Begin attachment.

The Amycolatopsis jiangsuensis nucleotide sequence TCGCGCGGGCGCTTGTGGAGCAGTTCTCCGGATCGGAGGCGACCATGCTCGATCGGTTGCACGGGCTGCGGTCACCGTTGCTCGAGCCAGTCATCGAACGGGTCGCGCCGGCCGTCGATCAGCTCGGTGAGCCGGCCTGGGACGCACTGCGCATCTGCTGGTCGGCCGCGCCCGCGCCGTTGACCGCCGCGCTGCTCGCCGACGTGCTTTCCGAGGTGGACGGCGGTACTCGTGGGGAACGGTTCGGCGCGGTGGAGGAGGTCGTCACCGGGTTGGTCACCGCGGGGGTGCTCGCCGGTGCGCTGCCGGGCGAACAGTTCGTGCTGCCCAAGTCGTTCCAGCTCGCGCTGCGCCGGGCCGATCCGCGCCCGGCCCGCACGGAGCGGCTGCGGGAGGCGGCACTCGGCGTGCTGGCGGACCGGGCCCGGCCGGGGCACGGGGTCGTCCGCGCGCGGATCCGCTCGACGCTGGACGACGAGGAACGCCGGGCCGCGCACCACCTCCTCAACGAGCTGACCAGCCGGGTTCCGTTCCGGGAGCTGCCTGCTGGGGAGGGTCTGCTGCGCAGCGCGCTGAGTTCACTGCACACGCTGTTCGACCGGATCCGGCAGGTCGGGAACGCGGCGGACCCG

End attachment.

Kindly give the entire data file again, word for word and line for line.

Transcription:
The Amycolatopsis jiangsuensis nucleotide sequence TCGCGCGGGCGCTTGTGGAGCAGTTCTCCGGATCGGAGGCGACCATGCTCGATCGGTTGCACGGGCTGCGGTCACCGTTGCTCGAGCCAGTCATCGAACGGGTCGCGCCGGCCGTCGATCAGCTCGGTGAGCCGGCCTGGGACGCACTGCGCATCTGCTGGTCGGCCGCGCCCGCGCCGTTGACCGCCGCGCTGCTCGCCGACGTGCTTTCCGAGGTGGACGGCGGTACTCGTGGGGAACGGTTCGGCGCGGTGGAGGAGGTCGTCACCGGGTTGGTCACCGCGGGGGTGCTCGCCGGTGCGCTGCCGGGCGAACAGTTCGTGCTGCCCAAGTCGTTCCAGCTCGCGCTGCGCCGGGCCGATCCGCGCCCGGCCCGCACGGAGCGGCTGCGGGAGGCGGCACTCGGCGTGCTGGCGGACCGGGCCCGGCCGGGGCACGGGGTCGTCCGCGCGCGGATCCGCTCGACGCTGGACGACGAGGAACGCCGGGCCGCGCACCACCTCCTCAACGAGCTGACCAGCCGGGTTCCGTTCCGGGAGCTGCCTGCTGGGGAGGGTCTGCTGCGCAGCGCGCTGAGTTCACTGCACACGCTGTTCGACCGGATCCGGCAGGTCGGGAACGCGGCGGACCCG